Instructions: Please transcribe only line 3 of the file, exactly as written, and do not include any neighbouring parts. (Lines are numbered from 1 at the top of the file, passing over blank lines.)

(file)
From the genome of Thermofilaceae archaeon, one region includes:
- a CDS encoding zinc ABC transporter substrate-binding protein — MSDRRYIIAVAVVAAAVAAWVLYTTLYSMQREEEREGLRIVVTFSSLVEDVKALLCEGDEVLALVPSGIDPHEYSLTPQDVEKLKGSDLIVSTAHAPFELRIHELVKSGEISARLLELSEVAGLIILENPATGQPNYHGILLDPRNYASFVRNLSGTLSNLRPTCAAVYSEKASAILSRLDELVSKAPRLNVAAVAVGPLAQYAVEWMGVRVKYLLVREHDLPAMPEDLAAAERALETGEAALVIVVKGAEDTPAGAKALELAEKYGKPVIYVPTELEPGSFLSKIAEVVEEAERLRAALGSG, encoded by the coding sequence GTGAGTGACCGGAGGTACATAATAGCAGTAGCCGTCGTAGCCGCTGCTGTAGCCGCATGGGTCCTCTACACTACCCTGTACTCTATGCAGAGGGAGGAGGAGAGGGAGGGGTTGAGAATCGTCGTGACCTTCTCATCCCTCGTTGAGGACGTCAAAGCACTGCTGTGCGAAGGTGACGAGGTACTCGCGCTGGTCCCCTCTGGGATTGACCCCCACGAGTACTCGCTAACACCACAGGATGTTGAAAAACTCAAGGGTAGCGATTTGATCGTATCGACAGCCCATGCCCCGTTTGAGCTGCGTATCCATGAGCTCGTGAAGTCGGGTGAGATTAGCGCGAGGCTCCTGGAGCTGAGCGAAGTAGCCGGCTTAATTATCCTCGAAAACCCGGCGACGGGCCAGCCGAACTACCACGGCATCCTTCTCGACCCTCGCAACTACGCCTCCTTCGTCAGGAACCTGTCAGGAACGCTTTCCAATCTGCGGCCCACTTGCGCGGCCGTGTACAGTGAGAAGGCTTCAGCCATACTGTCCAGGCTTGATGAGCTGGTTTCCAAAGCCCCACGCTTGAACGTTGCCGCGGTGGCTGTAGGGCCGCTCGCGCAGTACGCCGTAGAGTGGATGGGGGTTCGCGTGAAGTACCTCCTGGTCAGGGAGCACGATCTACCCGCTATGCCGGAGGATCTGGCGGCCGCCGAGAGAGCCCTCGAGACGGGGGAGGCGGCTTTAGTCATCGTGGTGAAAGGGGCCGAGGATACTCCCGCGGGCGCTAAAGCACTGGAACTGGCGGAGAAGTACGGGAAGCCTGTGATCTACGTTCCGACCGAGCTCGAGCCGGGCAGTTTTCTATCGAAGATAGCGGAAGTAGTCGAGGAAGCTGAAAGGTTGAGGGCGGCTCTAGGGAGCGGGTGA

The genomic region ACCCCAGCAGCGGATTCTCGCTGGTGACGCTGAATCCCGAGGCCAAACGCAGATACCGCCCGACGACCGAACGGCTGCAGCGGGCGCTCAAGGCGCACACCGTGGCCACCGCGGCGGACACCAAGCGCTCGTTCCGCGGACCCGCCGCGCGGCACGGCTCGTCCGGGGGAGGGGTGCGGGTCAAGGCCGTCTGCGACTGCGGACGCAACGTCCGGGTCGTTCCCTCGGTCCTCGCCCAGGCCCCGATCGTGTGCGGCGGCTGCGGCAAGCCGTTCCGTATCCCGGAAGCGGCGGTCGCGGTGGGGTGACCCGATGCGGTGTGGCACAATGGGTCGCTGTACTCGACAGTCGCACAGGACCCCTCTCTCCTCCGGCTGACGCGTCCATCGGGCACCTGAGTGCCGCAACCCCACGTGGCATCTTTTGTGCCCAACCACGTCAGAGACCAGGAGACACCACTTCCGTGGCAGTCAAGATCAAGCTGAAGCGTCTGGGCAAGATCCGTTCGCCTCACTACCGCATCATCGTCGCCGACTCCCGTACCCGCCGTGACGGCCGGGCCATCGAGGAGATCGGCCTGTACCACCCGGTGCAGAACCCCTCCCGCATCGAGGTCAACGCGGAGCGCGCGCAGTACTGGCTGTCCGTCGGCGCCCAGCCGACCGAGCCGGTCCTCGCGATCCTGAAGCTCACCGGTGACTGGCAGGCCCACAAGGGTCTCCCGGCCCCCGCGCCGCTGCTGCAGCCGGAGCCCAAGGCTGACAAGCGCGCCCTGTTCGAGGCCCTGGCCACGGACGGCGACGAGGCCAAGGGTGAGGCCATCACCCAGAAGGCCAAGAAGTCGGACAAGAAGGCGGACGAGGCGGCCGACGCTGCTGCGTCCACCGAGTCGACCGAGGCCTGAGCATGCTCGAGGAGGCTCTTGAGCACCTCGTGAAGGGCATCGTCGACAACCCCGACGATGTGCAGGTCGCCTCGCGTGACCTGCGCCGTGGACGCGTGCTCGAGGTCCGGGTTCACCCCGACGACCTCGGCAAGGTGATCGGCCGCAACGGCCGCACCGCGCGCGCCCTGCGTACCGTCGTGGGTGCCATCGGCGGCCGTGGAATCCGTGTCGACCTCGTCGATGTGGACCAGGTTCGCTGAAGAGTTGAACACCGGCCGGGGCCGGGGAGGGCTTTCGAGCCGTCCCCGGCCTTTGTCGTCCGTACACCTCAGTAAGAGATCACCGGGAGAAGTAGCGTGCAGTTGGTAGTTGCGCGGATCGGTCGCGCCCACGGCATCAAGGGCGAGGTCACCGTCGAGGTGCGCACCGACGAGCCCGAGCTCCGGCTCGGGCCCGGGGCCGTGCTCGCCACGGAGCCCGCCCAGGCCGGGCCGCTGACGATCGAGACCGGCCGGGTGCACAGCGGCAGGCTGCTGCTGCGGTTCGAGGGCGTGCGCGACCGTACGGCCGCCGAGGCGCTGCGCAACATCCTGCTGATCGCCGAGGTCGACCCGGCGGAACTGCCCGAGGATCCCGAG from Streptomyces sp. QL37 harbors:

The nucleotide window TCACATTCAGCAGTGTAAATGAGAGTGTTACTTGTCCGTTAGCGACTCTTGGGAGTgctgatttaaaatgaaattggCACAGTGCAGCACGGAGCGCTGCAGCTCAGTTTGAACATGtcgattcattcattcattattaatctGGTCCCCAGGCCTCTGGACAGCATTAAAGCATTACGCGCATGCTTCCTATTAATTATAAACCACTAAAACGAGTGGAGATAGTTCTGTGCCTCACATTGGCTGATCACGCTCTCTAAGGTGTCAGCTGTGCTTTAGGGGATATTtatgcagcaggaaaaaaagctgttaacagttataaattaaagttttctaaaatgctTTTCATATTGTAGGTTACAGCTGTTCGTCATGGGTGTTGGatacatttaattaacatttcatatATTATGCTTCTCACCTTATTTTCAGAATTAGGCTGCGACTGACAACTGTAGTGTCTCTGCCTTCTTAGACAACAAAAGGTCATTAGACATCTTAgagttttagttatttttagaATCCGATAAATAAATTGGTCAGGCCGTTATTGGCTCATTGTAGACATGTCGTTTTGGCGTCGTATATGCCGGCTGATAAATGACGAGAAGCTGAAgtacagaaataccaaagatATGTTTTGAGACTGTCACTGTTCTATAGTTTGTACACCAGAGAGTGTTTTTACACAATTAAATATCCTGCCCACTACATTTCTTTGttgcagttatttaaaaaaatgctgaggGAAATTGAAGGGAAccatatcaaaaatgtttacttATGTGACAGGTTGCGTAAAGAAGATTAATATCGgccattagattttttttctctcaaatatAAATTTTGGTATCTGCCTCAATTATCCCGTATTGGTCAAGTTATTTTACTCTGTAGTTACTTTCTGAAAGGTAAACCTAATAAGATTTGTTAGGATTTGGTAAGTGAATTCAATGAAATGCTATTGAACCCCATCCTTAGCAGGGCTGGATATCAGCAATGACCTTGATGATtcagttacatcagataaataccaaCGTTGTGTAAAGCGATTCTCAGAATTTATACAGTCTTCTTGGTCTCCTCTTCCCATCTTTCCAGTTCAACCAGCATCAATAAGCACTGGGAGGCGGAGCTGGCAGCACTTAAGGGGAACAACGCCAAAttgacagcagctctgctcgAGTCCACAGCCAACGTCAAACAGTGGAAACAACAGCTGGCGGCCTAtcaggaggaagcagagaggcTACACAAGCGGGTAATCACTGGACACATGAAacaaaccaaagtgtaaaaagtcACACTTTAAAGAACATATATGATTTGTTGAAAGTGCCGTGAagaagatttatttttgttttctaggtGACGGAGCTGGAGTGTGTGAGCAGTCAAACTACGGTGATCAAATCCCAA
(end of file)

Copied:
The genomic region ACCCCAGCAGCGGATTCTCGCTGGTGACGCTGAATCCCGAGGCCAAACGCAGATACCGCCCGACGACCGAACGGCTGCAGCGGGCGCTCAAGGCGCACACCGTGGCCACCGCGGCGGACACCAAGCGCTCGTTCCGCGGACCCGCCGCGCGGCACGGCTCGTCCGGGGGAGGGGTGCGGGTCAAGGCCGTCTGCGACTGCGGACGCAACGTCCGGGTCGTTCCCTCGGTCCTCGCCCAGGCCCCGATCGTGTGCGGCGGCTGCGGCAAGCCGTTCCGTATCCCGGAAGCGGCGGTCGCGGTGGGGTGACCCGATGCGGTGTGGCACAATGGGTCGCTGTACTCGACAGTCGCACAGGACCCCTCTCTCCTCCGGCTGACGCGTCCATCGGGCACCTGAGTGCCGCAACCCCACGTGGCATCTTTTGTGCCCAACCACGTCAGAGACCAGGAGACACCACTTCCGTGGCAGTCAAGATCAAGCTGAAGCGTCTGGGCAAGATCCGTTCGCCTCACTACCGCATCATCGTCGCCGACTCCCGTACCCGCCGTGACGGCCGGGCCATCGAGGAGATCGGCCTGTACCACCCGGTGCAGAACCCCTCCCGCATCGAGGTCAACGCGGAGCGCGCGCAGTACTGGCTGTCCGTCGGCGCCCAGCCGACCGAGCCGGTCCTCGCGATCCTGAAGCTCACCGGTGACTGGCAGGCCCACAAGGGTCTCCCGGCCCCCGCGCCGCTGCTGCAGCCGGAGCCCAAGGCTGACAAGCGCGCCCTGTTCGAGGCCCTGGCCACGGACGGCGACGAGGCCAAGGGTGAGGCCATCACCCAGAAGGCCAAGAAGTCGGACAAGAAGGCGGACGAGGCGGCCGACGCTGCTGCGTCCACCGAGTCGACCGAGGCCTGAGCATGCTCGAGGAGGCTCTTGAGCACCTCGTGAAGGGCATCGTCGACAACCCCGACGATGTGCAGGTCGCCTCGCGTGACCTGCGCCGTGGACGCGTGCTCGAGGTCCGGGTTCACCCCGACGACCTCGGCAAGGTGATCGGCCGCAACGGCCGCACCGCGCGCGCCCTGCGTACCGTCGTGGGTGCCATCGGCGGCCGTGGAATCCGTGTCGACCTCGTCGATGTGGACCAGGTTCGCTGAAGAGTTGAACACCGGCCGGGGCCGGGGAGGGCTTTCGAGCCGTCCCCGGCCTTTGTCGTCCGTACACCTCAGTAAGAGATCACCGGGAGAAGTAGCGTGCAGTTGGTAGTTGCGCGGATCGGTCGCGCCCACGGCATCAAGGGCGAGGTCACCGTCGAGGTGCGCACCGACGAGCCCGAGCTCCGGCTCGGGCCCGGGGCCGTGCTCGCCACGGAGCCCGCCCAGGCCGGGCCGCTGACGATCGAGACCGGCCGGGTGCACAGCGGCAGGCTGCTGCTGCGGTTCGAGGGCGTGCGCGACCGTACGGCCGCCGAGGCGCTGCGCAACATCCTGCTGATCGCCGAGGTCGACCCGGCGGAACTGCCCGAGGATCCCGAG from Streptomyces sp. QL37 harbors: